Ana Novelli

You can count on your fingers the number of school psychology doctoral programs in the United States that offer a bilingual concentration. In Colorado, you just need one finger—and it would point to the CU Denver School of Education & Human Development (SEHD).

“There should be more programs like ours, because we have a huge need in our field,” said Associate Professor of School Psychology Bryn Harris, who teaches in SEHD’s School Psychology (PsyD) doctoral program and oversees the students in the bilingual concentration. “In our country, bilingual populations are often underserved and not understood. Research shows how poor their services are compared to other populations and the inequities that occur in public schools.”

The bilingual concentration at SEHD has been available since 2010, and the PsyD program was established in 2015. Each year several students take advantage of this rare opportunity. Ana Novelli is one of them.

The fight for fluency

Ana Novelli is not a native Spanish speaker. She grew up speaking English in Boulder and threw tantrums when her mother, who is Peruvian, tried to speak Spanish to her.

Later, she double-majored in Spanish and psychology at CU Boulder, studied abroad and lived in Peru to immerse herself in the language. Today, she is bilingual in English and Spanish, and she’s not letting it go.

“I’ve always wanted to work with Spanish-speaking populations, and the bilingual concentration is why I chose this PsyD program,” she said.

The program is open to bilingual speakers of any language in addition to English, though many of its students are Spanish-speaking. To earn the certification, students take additional courses, complete 250 practicum hours supervised by a bilingual school psychologist and pass the language proficiency evaluation.

“The quality of education here has been really amazing,” said Novelli, who has completed the certification and plans to earn her PsyD in May 2018. “I absolutely love the small cohorts. We go through all of our classes together and meet to talk about our practicums and internships, and the faculty really get to know us.”

A huge need in public schools

As she enters her fourth and final year of the PsyD program, Novelli has already served Spanish-speaking populations through two practicum experiences at elementary schools and an externship at a counseling center.

“CU Denver has a good reputation in the school psychology community in Denver,” Novelli said. “The school sites are really happy to have us.”

About one in five students in the Denver metro area is an English language learner (ELL), and there are not enough bilingual school psychologists to serve all of them. Bilingual school psychologists not only help ELL students get accurate assessments and proper academic placements, they also help students’ parents.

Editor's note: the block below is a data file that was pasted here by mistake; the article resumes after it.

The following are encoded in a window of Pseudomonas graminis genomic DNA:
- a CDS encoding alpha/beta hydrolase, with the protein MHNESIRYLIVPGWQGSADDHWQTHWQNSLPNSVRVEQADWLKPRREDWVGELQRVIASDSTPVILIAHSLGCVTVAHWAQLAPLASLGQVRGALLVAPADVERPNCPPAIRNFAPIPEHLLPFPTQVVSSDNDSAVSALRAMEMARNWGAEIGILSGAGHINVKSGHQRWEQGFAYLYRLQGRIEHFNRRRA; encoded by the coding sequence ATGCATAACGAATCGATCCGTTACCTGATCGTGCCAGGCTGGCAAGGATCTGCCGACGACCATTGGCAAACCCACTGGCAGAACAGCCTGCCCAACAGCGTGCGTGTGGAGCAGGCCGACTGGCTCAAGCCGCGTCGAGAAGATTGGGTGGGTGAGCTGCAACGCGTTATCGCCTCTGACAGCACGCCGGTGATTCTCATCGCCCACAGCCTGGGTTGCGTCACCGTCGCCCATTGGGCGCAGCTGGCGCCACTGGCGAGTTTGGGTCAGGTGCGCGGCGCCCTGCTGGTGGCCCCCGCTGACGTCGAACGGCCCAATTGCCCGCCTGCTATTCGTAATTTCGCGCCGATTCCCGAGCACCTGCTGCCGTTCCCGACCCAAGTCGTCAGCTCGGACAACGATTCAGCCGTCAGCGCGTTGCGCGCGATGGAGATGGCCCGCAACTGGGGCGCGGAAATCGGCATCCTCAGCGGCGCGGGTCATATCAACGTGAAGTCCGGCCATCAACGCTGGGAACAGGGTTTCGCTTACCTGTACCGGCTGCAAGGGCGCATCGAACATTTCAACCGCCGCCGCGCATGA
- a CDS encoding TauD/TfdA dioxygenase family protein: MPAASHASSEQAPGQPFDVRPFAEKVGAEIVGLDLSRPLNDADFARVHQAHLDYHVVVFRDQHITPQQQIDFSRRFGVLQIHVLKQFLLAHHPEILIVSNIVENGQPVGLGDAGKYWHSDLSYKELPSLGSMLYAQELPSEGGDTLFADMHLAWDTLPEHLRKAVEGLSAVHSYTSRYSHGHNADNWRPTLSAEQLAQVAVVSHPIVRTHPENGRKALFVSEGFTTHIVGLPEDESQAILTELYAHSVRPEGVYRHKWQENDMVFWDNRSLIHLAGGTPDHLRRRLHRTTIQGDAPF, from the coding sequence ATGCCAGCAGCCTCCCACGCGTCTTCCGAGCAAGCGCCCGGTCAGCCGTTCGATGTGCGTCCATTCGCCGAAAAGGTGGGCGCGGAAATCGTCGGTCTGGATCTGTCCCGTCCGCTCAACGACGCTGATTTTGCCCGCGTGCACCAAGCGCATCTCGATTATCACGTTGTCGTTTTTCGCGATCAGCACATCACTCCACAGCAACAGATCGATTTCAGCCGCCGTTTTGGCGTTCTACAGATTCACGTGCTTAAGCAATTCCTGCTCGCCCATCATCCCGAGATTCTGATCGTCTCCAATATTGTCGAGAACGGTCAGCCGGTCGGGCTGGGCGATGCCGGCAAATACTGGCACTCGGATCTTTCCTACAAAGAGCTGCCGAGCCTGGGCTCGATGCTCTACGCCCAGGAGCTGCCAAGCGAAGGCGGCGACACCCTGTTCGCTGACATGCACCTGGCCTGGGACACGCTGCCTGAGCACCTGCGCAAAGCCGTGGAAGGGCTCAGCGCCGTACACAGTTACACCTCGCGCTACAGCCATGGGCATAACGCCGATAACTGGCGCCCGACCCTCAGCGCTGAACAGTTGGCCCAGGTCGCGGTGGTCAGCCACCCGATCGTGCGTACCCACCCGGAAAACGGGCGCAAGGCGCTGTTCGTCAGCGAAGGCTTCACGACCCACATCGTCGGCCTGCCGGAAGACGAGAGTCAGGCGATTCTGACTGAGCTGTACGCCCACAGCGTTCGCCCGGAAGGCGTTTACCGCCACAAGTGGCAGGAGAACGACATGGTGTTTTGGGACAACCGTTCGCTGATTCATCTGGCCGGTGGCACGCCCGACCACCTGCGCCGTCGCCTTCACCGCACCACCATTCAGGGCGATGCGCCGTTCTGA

“Parents are so grateful when they realize you can speak their language and help them navigate our systems,” Novelli said. “It’s been so wonderful to be able to help these parents feel comfortable coming into their kids’ school.”

This fall, she has an internship at North Star Elementary in Thornton, where her Spanish-speaking supervisors will include SEHD alumna Tamina Quinto-Penkova, who serves on the school district’s bilingual assessment team. Quinto-Penkova was born in Mexico to a father from Mexico and a mother from the Czech Republic. Her family moved to the United States when she was 14, making her an ELL student in the U.S. school system.

“As an immigrant, I experienced a lot of things growing up that non-immigrants don’t experience,” she said. “It’s difficult to be an effective school psychologist if you don’t share a common language or understanding of a culture. I wish there were more school psychology programs like CU Denver’s.”

100 percent job placement

The field of psychology is growing quickly, according to the U.S. Department of Labor, and there is a shortage of school psychologists, both in Colorado and the nation. Add to that the increasing ethnic diversity in U.S. cities, and CU Denver’s PsyD bilingual concentration program has a 100 percent job placement rate, Harris said.

“There is no shortage of school psychologist positions, and if you’re bilingual, you are in high demand,” Harris said. Each year, she receives inquiries from school district hiring managers offering hiring bonuses and other incentives for qualified bilingual school psychologists.

For Novelli, the program is working. In her current work at a local urban treatment center for youth who have experienced trauma, she said she can see a difference in how she interacts with kids from when she started working there in her second year of the program to now.

“It’s a hard degree, but it’s worth it,” Novelli said. “You’re going to get a job, and you’re going to help people.”

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